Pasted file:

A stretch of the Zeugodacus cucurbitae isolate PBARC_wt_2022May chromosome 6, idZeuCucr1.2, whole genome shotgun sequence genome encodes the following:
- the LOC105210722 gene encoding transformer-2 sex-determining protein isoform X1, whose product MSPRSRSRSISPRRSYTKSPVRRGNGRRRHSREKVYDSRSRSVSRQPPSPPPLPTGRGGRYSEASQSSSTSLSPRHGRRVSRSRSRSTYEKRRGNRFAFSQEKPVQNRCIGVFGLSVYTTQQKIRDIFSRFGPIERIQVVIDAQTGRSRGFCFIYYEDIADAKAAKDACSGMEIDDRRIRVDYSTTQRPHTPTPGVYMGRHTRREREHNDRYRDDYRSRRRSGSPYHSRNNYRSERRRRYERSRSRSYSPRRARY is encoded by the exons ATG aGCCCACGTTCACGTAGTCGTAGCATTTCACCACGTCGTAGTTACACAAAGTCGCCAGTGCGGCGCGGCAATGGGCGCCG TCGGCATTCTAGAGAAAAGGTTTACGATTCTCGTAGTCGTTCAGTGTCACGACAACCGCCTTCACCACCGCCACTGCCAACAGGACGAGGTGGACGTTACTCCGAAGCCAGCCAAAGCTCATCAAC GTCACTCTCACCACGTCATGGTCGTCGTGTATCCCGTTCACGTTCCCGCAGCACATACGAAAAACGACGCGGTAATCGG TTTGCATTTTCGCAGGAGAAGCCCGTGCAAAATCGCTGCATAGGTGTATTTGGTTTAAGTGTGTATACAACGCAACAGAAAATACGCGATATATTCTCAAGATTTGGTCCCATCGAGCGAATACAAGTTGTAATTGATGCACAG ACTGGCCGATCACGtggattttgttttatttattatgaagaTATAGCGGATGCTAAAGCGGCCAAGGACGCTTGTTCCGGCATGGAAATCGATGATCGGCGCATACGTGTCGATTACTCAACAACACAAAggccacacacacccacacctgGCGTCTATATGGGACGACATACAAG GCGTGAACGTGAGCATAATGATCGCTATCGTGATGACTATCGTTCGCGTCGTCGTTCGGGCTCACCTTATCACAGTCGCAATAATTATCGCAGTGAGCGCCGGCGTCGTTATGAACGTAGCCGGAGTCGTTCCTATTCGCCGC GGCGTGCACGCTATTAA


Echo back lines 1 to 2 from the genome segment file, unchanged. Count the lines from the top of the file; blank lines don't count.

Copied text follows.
A stretch of the Zeugodacus cucurbitae isolate PBARC_wt_2022May chromosome 6, idZeuCucr1.2, whole genome shotgun sequence genome encodes the following:
- the LOC105210722 gene encoding transformer-2 sex-determining protein isoform X1, whose product MSPRSRSRSISPRRSYTKSPVRRGNGRRRHSREKVYDSRSRSVSRQPPSPPPLPTGRGGRYSEASQSSSTSLSPRHGRRVSRSRSRSTYEKRRGNRFAFSQEKPVQNRCIGVFGLSVYTTQQKIRDIFSRFGPIERIQVVIDAQTGRSRGFCFIYYEDIADAKAAKDACSGMEIDDRRIRVDYSTTQRPHTPTPGVYMGRHTRREREHNDRYRDDYRSRRRSGSPYHSRNNYRSERRRRYERSRSRSYSPRRARY is encoded by the exons ATG aGCCCACGTTCACGTAGTCGTAGCATTTCACCACGTCGTAGTTACACAAAGTCGCCAGTGCGGCGCGGCAATGGGCGCCG TCGGCATTCTAGAGAAAAGGTTTACGATTCTCGTAGTCGTTCAGTGTCACGACAACCGCCTTCACCACCGCCACTGCCAACAGGACGAGGTGGACGTTACTCCGAAGCCAGCCAAAGCTCATCAAC GTCACTCTCACCACGTCATGGTCGTCGTGTATCCCGTTCACGTTCCCGCAGCACATACGAAAAACGACGCGGTAATCGG TTTGCATTTTCGCAGGAGAAGCCCGTGCAAAATCGCTGCATAGGTGTATTTGGTTTAAGTGTGTATACAACGCAACAGAAAATACGCGATATATTCTCAAGATTTGGTCCCATCGAGCGAATACAAGTTGTAATTGATGCACAG ACTGGCCGATCACGtggattttgttttatttattatgaagaTATAGCGGATGCTAAAGCGGCCAAGGACGCTTGTTCCGGCATGGAAATCGATGATCGGCGCATACGTGTCGATTACTCAACAACACAAAggccacacacacccacacctgGCGTCTATATGGGACGACATACAAG GCGTGAACGTGAGCATAATGATCGCTATCGTGATGACTATCGTTCGCGTCGTCGTTCGGGCTCACCTTATCACAGTCGCAATAATTATCGCAGTGAGCGCCGGCGTCGTTATGAACGTAGCCGGAGTCGTTCCTATTCGCCGC GGCGTGCACGCTATTAA